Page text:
Royal Shakespeare Theatre
Maybe it’s because Shakespeare chose Illyria as the setting for his play – part of the western Balkans in the time of classical antiquity – a place with no particular resonances either for an Elizabethan/Jacobean audience or for us, particularly when Sebastian and Antonio are staying at a hostelry at the Elephant just down the road from Bankside in London – that directors and designers have chosen to set the plays anywhere they like. Most of those I have seen have been decorative. But the best productions choose somewhere which enriches the text rather than just decorates it. I’m thinking particularly of the RSC production about thirty years ago which set the play in Stratford and made the entertainer Feste’s home ‘hard by the church’ New Place, setting off a mass of possible biographical allusions in the play. But I haven’t seen many productions like that.
Director Christopher Luscombe and designer Simon Higlett have chosen the 1890s for their production, maybe fortuitously but particularly appropriately timed because of the current Oscar Wilde season at the Vaudeville theatre in London. The sometimes dodgy sexual and gender issues in the play are seen in a new light. Orsino (Nicholas Bishop) is not the usual Chattertonian melancholic but a dandy about town who really doesn’t care very much what gender his love object is. established right at the beginning with his kissing Valentine. Olivia (Kara Tointon) indulges herself in fashionable Victorian prolonged mourning but is quite open to the attraction of a bit of eye candy. All this is set against the twin stuff. Of course it was obvious that after Hamnet’s death Shakespeare was always reminded of Hamnet when he saw Judith; maybe that’s why he doesn’t appear to have liked her very much. In their normal clothes Viola (a spirited and rather splendid Cesario played by Dinita Gohil) and Sebastian (Esh Alladi) are dressed identically and we can begin to understand why people can’t tell which is which when we realise that the great English unwashed say that all Chinese people look the same or that the Chinese call white Westerners ‘big noses’ because they all look the same. Further use is made of the 1890s by the references to Queen Victoria’s patronage of Abdul Karim, mirrored by Olivia’s patronage of Feste (and, possibly Queen Elizabeth’s and later King James’s patronage of Shakespeare). There is an aesthetic exoticism about the households of both Olivia and Orsino which unifies the setting. The production is a rich presentation of ideas which a twenty-first century can engage with.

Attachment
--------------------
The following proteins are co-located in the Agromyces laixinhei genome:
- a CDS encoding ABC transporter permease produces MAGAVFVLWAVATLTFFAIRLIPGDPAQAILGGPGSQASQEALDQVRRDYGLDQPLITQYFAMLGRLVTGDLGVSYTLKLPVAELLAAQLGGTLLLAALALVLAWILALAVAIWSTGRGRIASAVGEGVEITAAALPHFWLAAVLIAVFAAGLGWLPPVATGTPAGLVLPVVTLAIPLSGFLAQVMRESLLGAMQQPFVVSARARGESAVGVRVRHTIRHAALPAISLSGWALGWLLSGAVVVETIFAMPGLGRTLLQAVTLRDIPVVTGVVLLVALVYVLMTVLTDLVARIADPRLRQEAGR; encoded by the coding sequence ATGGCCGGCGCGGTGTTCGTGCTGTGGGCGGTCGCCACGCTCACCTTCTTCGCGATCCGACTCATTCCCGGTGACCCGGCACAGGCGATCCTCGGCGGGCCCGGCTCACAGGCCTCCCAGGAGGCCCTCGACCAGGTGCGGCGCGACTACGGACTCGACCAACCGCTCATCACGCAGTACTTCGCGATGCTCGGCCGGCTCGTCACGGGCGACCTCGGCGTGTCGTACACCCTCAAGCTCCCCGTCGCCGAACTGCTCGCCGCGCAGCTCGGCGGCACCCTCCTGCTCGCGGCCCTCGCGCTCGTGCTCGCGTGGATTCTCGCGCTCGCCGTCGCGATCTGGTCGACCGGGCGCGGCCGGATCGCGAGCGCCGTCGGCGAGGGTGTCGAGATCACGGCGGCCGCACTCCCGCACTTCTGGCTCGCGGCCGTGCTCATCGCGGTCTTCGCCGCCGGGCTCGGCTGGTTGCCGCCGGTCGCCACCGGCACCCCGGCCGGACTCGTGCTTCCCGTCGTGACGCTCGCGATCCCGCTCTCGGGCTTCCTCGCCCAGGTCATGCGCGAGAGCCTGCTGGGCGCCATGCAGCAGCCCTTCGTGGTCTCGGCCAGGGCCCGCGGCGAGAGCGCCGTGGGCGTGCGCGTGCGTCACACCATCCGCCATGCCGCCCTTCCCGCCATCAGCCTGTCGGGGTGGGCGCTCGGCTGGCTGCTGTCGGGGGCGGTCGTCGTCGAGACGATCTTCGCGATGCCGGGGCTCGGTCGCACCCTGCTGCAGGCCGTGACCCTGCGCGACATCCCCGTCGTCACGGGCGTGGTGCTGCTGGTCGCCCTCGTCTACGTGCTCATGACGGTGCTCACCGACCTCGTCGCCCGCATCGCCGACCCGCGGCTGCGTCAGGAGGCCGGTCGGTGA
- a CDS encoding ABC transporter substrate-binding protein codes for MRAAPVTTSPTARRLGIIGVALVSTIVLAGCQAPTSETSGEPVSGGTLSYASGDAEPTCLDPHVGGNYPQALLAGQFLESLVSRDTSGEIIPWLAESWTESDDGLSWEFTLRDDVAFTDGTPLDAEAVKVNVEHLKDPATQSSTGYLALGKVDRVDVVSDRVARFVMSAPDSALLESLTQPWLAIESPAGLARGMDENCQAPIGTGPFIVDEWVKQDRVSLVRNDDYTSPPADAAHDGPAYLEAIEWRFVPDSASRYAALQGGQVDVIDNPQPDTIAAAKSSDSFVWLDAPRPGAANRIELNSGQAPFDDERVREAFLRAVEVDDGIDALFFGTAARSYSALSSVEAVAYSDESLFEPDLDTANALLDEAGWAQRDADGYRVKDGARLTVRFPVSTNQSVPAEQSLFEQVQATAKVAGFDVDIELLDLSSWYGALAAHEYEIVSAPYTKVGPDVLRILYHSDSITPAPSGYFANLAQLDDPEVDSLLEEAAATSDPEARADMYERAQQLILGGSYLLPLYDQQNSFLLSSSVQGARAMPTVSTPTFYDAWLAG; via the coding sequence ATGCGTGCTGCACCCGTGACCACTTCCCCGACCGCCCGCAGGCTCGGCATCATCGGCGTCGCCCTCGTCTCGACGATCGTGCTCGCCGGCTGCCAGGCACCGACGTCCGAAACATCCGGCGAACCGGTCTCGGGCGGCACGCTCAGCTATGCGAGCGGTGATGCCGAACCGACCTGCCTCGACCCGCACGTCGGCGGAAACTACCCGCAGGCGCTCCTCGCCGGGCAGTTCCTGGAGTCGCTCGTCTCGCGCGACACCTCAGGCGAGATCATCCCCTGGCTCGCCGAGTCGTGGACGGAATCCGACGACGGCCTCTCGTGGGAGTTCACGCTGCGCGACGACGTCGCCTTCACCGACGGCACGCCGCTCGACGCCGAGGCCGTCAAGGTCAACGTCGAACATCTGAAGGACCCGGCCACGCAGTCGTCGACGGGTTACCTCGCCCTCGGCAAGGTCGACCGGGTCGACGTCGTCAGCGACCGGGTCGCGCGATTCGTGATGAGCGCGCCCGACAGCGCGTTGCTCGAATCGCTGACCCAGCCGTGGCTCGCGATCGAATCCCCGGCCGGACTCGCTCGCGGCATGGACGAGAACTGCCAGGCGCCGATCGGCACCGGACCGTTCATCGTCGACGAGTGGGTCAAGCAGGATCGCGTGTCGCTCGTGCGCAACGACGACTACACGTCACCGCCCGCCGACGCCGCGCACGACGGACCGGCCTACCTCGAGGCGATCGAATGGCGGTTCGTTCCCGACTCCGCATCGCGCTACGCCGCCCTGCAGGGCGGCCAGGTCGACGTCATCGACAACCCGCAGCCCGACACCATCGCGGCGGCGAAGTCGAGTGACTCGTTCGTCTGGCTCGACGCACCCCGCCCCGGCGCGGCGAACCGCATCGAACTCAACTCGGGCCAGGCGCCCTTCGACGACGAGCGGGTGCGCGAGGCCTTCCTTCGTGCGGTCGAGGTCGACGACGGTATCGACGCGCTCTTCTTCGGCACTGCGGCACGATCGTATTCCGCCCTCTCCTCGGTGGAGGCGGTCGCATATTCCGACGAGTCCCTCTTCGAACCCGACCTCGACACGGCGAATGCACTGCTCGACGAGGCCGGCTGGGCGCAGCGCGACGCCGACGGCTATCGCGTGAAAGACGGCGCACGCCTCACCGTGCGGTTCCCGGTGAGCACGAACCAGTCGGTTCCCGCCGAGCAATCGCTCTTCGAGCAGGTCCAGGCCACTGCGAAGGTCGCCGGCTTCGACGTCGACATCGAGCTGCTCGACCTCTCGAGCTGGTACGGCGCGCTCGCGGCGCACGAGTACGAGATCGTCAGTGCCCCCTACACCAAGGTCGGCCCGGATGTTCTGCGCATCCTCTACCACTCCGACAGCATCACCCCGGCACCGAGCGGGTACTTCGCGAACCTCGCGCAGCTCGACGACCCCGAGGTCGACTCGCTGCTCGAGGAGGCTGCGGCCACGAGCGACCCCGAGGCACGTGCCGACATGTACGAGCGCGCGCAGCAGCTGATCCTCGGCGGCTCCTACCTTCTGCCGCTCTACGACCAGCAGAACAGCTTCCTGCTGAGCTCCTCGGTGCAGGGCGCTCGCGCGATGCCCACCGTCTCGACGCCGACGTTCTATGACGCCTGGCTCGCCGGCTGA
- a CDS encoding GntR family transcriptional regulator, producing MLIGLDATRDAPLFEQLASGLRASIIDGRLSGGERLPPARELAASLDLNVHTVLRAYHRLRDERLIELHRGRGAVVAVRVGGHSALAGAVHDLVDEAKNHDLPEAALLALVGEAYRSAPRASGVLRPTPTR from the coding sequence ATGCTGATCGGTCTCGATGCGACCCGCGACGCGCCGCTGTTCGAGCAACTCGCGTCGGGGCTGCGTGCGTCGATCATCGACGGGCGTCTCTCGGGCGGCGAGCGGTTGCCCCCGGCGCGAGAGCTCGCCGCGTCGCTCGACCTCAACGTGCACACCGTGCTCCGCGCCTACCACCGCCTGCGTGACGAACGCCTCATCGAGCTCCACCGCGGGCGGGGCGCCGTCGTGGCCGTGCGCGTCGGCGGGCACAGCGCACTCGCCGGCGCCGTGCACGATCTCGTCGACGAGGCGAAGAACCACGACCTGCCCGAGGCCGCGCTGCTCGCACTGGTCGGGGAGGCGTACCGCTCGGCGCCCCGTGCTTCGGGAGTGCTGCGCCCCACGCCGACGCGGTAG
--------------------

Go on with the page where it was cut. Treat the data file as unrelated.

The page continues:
That is not to say that the setting solves all the problems in the play. Antonio’s misery and disillusionment at the end of the play picks up on the complex sexual dynamics in the play but (and maybe this is a costuming issue) doesn’t quite convince that he is a pirate or that he belongs in the 1890s. And I didn’t see how Sir Toby or Sir Andrew were from the 1890s either. I did get Malvolio, though. Adrian Edmondson gives him a rather sinister and unpleasant edge, familiar both in Shakespeare’s dealings in the theatre world of the 1590s and Oscar Wilde’s encounters three hundred years later.